“Guess you could consider us the closest thing to paparazzi on Mars”

Another wondrous image from Nasa’s Mars Reconnaissance Orbiter (MRO).  This time the High Resolution Imaging Science Experiment (HiRISE) camera onboard snapped the Red Planet’s “newest celebrity” – the Curiosity rover and its 51-foot-wide (almost 16 metre) parachute descending towards Gale Crater. [Image Credit: NASA/JPL-Caltech/Univ. of Arizona]

From the Nasa/JPL press release

“If HiRISE took the image one second before or one second after, we probably would be looking at an empty Martian landscape,” said Sarah Milkovich, HiRISE investigation scientist at NASA’s Jet Propulsion Laboratory in Pasadena, Calif. “When you consider that we have been working on this sequence since March and had to upload commands to the spacecraft about 72 hours prior to the image being taken, you begin to realize how challenging this picture was to obtain.”

And we also have Curiosity’s view of the descent from heatshield separation to the ground.

And, from the landing site in Gale Crater, Curiosity’s main science target, Mount Sharp. [Image credit: NASA/JPL-Caltech]

This image taken by NASA’s Curiosity shows what lies ahead for the rover — its main science target, Mount Sharp. The rover’s shadow can be seen in the foreground, and the dark bands beyond are dunes. Rising up in the distance is the highest peak Mount Sharp at a height of about 3.4 miles, taller than Mt. Whitney in California. The Curiosity team hopes to drive the rover to the mountain to investigate its lower layers, which scientists think hold clues to past environmental change.

This image was captured by the rover’s front left Hazard-Avoidance camera at full resolution shortly after it landed. It has been linearized to remove the distorted appearance that results from its fisheye lens.

Adds  As the BBC spaceman, Jonathan Amos notes, HiRISE is producing more wondrous images. [Image credit: NASA/JPL-Caltech/Univ. of Arizona]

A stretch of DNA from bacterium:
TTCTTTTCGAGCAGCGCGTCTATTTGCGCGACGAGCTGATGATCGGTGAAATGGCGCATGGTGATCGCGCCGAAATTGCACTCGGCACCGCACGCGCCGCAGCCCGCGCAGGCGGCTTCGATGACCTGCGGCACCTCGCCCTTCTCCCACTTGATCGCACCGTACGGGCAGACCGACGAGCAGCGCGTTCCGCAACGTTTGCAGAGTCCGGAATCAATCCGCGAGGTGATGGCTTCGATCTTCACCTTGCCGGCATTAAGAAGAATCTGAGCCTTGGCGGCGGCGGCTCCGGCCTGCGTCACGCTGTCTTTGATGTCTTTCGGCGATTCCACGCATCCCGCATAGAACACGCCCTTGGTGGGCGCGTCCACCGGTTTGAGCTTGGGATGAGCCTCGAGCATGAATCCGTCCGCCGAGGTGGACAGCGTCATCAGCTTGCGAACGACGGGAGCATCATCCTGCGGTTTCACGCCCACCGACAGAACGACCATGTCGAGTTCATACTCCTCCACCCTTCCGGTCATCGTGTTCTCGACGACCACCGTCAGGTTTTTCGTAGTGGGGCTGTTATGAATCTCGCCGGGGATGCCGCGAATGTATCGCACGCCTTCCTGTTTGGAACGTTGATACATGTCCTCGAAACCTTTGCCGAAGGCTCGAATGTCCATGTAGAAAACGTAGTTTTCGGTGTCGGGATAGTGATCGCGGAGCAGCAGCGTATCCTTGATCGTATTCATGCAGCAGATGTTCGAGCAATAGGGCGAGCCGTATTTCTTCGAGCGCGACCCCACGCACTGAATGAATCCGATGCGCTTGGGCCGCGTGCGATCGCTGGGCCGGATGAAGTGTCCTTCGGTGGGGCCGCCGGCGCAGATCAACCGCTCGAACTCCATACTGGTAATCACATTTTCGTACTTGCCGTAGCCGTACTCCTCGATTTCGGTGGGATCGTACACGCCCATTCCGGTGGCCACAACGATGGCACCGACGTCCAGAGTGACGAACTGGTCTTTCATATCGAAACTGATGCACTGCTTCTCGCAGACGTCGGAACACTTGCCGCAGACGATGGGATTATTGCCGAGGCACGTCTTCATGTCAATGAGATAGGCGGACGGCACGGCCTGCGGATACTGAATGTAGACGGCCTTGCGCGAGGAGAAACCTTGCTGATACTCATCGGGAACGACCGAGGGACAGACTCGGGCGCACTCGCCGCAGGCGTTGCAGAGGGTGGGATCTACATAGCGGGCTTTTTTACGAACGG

The four main pieces of hardware that arrived on Mars with NASA’s Curiosity rover were spotted by NASA’s Mars Reconnaissance Orbiter (MRO). The High-Resolution Imaging Science Experiment (HiRISE) camera captured this image about 24 hours after landing. The large, reduced-scale image points out the strewn hardware: the heat shield was the first piece to hit the ground, followed by the back shell attached to the parachute, then the rover itself touched down, and finally, after cables were cut, the sky crane flew away to the northwest and crashed. Relatively dark areas in all four spots are from disturbances of the bright dust on Mars, revealing the darker material below the surface dust.

Around the rover, this disturbance was from the sky crane thrusters, and forms a bilaterally symmetrical pattern. The darkened radial jets from the sky crane are downrange from the point of oblique impact, much like the oblique impacts of asteroids. In fact, they make an arrow pointing to Curiosity.

The Curiosity rover is approximately 4,900 feet (1,500 meters) away from the heat shield; about 2,020 feet (615 meters) away from the parachute and back shell; and approximately 2,100 feet (650 meters) away from the discoloration consistent with the impact of the sky crane.

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